TV Article

Grace Notes

After two flops in three years, the star of ''Will & Grace'' is getting used to the idea of success

Debra Messing arrives at a lush hotel bungalow to discover...she has arrived. It's a serene and sunny California afternoon, and the Will & Grace star is returning from a raucous press conference in front of an atypically animated audience of television critics (one charmed reporter actually kissed her). Now, as a publicist leads her through the door of the four-room, Peacock-bankrolled suite at the Pasadena Ritz-Carlton, Messing, 30, comes face-to-face with the benefits of good buzz. ''My God, look at this place!'' she gasps, her feet frozen in the entryway. ''Hello, NBC!''

It's taken four years of prime-time fits and starts for this female George Clooney (himself a vet of a string of failures prior to ER) to reach perk nirvana. Fresh from New York University's M.F.A. program, the New York native first opened eyeballs in 1994 as Donna Abandando's sexpot sister, Dana, on NYPD Blue. One year later came The Big Break That Wasn't: a starring role in her first two-folks-separated-by-an-and sitcom, Fox's Ned and Stacey, which lasted barely two seasons. That was followed by two Seinfeld appearances (as Jerry's never-available crush, Beth), then her own ABC drama, Prey, a cheesy 1998 mid-season replacement about a new species of humans, which quickly lost its evolutionary struggle.

''I came into [Will & Grace] feeling like I should be relaxed because I've been through this,'' says Messing. ''But working with [Cheers director] Jim Burrows and doing a show that has sparked [interest] with people — it feels completely new. I'm actually a little shaky right now.''

For exec producers Max Mutchnick and David Kohan, who were still searching last spring for their female lead, it took one casual afternoon reading in Burrows' den to convince them they'd found their saving Grace. ''There's that fabulous line in As Good as It Gets where Jack Nicholson says to Helen Hunt, 'You make me want to be a better man,''' says Mutchnick. ''Debra makes you want to be a better writer.'' Kohan concurs: ''She has total access to her emotions, which is a weird thing for someone as heavily in denial as myself.''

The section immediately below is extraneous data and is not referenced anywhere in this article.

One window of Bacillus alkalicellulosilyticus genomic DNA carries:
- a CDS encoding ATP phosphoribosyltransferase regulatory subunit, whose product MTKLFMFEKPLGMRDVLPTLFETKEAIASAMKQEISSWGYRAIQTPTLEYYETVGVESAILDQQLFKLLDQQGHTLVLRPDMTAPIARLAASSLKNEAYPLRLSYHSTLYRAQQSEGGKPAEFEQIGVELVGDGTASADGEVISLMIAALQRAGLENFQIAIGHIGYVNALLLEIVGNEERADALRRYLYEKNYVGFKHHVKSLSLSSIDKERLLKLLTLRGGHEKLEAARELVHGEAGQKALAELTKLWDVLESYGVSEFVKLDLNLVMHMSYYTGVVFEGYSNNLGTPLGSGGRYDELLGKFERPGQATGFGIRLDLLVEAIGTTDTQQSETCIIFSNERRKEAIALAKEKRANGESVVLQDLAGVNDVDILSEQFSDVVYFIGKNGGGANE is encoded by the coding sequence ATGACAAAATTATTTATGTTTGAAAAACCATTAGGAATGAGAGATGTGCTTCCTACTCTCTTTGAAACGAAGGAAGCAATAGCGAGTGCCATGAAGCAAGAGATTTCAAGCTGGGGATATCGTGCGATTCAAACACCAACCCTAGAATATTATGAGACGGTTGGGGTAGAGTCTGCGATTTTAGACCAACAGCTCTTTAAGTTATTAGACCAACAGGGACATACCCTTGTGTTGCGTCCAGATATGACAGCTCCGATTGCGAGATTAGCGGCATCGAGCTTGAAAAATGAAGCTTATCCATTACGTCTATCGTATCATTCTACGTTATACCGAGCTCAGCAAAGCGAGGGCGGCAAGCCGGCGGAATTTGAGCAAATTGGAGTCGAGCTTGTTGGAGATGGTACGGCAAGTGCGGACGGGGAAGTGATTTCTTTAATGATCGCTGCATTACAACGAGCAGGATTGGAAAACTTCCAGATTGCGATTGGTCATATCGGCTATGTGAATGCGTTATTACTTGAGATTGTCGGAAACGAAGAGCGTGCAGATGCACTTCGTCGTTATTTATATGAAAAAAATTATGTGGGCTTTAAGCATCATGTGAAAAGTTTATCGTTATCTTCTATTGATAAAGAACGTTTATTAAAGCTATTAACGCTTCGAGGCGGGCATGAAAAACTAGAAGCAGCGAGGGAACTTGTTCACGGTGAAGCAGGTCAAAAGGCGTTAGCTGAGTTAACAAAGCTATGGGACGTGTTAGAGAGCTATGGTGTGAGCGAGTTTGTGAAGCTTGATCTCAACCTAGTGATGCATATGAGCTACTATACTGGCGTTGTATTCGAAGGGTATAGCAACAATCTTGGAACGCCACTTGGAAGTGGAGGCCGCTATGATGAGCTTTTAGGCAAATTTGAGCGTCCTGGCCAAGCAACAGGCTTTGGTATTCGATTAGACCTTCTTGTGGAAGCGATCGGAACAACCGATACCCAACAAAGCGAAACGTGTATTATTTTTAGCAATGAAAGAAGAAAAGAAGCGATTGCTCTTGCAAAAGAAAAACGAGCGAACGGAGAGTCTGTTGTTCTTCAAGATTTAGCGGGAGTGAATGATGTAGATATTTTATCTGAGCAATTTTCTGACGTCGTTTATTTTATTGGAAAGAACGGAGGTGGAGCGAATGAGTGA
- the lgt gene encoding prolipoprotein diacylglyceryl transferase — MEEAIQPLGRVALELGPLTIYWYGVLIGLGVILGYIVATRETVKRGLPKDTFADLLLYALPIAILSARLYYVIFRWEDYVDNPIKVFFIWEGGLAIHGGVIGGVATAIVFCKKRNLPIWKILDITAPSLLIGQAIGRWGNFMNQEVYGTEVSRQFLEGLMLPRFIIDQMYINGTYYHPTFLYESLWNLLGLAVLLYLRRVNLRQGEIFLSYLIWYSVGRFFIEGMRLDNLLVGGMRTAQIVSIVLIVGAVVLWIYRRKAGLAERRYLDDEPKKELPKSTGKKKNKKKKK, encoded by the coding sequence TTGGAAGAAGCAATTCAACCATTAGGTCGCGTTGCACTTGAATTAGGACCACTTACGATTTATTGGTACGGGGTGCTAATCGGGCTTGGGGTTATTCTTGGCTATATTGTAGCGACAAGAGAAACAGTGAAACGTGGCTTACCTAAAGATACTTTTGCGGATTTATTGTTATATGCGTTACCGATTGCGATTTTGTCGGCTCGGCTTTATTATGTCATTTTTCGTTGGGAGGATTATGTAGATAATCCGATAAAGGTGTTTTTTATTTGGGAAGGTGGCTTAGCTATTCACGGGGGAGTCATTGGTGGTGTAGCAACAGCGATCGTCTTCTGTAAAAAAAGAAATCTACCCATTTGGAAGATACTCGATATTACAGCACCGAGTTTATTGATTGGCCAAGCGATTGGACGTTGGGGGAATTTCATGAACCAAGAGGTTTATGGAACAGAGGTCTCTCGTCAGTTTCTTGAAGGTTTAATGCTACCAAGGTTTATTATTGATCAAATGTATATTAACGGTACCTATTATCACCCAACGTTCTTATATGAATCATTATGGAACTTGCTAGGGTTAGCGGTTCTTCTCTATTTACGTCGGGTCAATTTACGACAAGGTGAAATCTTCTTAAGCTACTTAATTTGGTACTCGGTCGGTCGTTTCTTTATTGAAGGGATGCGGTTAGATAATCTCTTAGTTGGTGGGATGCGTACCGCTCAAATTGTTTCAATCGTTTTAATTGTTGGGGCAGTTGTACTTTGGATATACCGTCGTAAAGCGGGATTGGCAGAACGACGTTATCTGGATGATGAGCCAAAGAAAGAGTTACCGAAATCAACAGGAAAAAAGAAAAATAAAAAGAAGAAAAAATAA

Messing, burned out from six months of 18-hour days on Prey, was in a bit of denial herself: ''I thought, Am I just too deliriously tired to make this decision?'' Mutchnick and Kohan were persistent wooers, however, even enlisting NBC's Warren Littlefield to talk her out of any insecurities. ''I was very aggressive in lobbying her,'' says Littlefield. ''She's smart, funny, attractive. Hello?''

Messing's fan club increased by one other VIP last year. Woody Allen was so smitten with the actress during auditions for his latest film, Celebrity, he added a minor character for her. ''[My agent] called saying: 'It's a small part, but he wants to know if you'll take it,''' says Messing, who recently bought a house in the Hollywood Hills with her actor fiance, Daniel Zelman. ''I was like, 'Duh. Duh! I'll carry a cup of water to be in his film!'''

But Debra, why grovel? Cop a star attitude already. ''Oh, my God!'' Messing yelps. ''You're making me very nervous!'' Paging Warren Littlefield.

Originally posted Oct 23, 1998 Published in issue #455 Oct 23, 1998 Order article reprints